Man loses office lease after viral video shows him calling police on black entrepreneurs using building's gym

A white Minneapolis venture capitalist's office lease was terminated after a viral video showed him questioning black entrepreneurs using the gym in a building of which they were all tenants, the Minneapolis Star Tribune reported Wednesday.

Tom Austin, the managing partner of F2 Group, threatened to call the police on the group of black men on Tuesday. The men are the owners of Top Figure, a Minneapolis-based social media and branding agency. They work out of a WeWork coworking space in the building and are allowed to use the amenities. 

Austin ultimately called the building manager, who confirmed the men have a lease in the building. He told the Tribune that his actions led to his company losing its lease in the building.

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“Should have handled it differently,” he said in an email to the Tribune. “Not my job to have done anything.”

Top Figure posted the video of the exchange to its Instagram page. As of Wednesday evening, it has 33,000 likes.

“I’m Tom Austin,” the man says in the video. “I’m a tenant in the building. Are you?”

In the Instagram caption, the men accused Austin of “racial profiling and age discrimination” and tagged the building’s Instagram page.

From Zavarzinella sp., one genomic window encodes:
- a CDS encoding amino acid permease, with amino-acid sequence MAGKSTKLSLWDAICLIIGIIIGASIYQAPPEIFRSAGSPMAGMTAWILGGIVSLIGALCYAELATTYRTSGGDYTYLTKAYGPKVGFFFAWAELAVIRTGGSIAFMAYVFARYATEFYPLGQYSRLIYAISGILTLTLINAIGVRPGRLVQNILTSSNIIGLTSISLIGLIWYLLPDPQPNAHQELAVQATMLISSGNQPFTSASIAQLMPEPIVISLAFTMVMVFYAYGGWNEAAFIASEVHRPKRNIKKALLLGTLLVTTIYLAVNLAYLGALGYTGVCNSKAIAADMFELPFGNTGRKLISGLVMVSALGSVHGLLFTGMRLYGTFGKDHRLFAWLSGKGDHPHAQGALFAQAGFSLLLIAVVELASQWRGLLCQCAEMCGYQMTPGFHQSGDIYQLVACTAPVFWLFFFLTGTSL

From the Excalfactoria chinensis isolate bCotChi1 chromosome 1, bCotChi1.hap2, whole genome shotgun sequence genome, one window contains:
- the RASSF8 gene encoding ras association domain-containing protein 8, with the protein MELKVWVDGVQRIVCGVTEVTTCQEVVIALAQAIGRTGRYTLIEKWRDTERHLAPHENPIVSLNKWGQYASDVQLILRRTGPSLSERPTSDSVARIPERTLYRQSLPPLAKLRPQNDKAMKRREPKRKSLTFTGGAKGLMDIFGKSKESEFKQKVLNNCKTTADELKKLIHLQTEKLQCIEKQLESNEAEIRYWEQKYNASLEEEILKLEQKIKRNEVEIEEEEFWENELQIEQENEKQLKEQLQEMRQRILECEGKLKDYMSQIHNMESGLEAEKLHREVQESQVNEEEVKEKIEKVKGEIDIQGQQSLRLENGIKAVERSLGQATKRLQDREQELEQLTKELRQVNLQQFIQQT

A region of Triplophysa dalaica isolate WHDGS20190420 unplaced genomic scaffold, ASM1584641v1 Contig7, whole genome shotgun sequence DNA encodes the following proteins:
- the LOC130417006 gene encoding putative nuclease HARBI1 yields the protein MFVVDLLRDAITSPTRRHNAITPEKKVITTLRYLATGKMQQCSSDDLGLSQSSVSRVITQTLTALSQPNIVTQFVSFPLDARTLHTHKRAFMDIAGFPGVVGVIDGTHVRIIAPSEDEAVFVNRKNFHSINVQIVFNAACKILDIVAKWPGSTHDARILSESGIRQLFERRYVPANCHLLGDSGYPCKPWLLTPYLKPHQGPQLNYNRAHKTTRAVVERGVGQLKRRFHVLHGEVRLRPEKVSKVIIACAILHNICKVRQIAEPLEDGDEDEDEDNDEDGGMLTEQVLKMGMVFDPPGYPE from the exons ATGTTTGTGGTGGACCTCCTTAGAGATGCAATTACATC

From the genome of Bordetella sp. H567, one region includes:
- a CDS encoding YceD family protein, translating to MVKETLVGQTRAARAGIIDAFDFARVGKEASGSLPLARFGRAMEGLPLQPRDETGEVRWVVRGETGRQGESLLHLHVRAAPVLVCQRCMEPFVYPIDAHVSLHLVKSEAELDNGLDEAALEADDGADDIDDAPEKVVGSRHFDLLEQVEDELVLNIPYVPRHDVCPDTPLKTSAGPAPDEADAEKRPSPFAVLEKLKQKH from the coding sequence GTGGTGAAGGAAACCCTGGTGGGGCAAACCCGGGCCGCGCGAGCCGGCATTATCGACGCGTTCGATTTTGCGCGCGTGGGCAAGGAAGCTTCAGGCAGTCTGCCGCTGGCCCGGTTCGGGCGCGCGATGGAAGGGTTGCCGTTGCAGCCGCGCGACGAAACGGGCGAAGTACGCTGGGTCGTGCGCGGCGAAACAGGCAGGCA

“As you guys can see, we’re dealing with racism here,” one man said in the video. 

Austin insisted to the Tribune he was not being racist and was upholding a building policy that allows only tenants to use amenities. He said he saw one of them open the door to the gym with a key fob and let the rest in before the group got “aggressive.” 

He told the Tribune that by the end of the exchange, he was on "talking terms" with the men.

"I said, 'I’m sorry you thought I was being racist, but I was not. If you were a bunch of women, I would have done the same thing,'" Austin told the Tribune.

The incident comes just days after a video of a white Minneapolis police officer kneeling on the neck of George Floyd until he died of asphyxiation went viral. The death of Floyd, an African American man, led to massive protests in the city and calls for an investigation into the officers behavior.

Stuart Ackerberg, CEO of Ackerberg Group, which owns the MoZaic East building, said he was still heartbroken from seeing the video of Floyd when he decide to terminate the lease. 

“My heart hurts,” he told the Tribune. “This is not how we do business. ... I’m alarmed by what I saw.”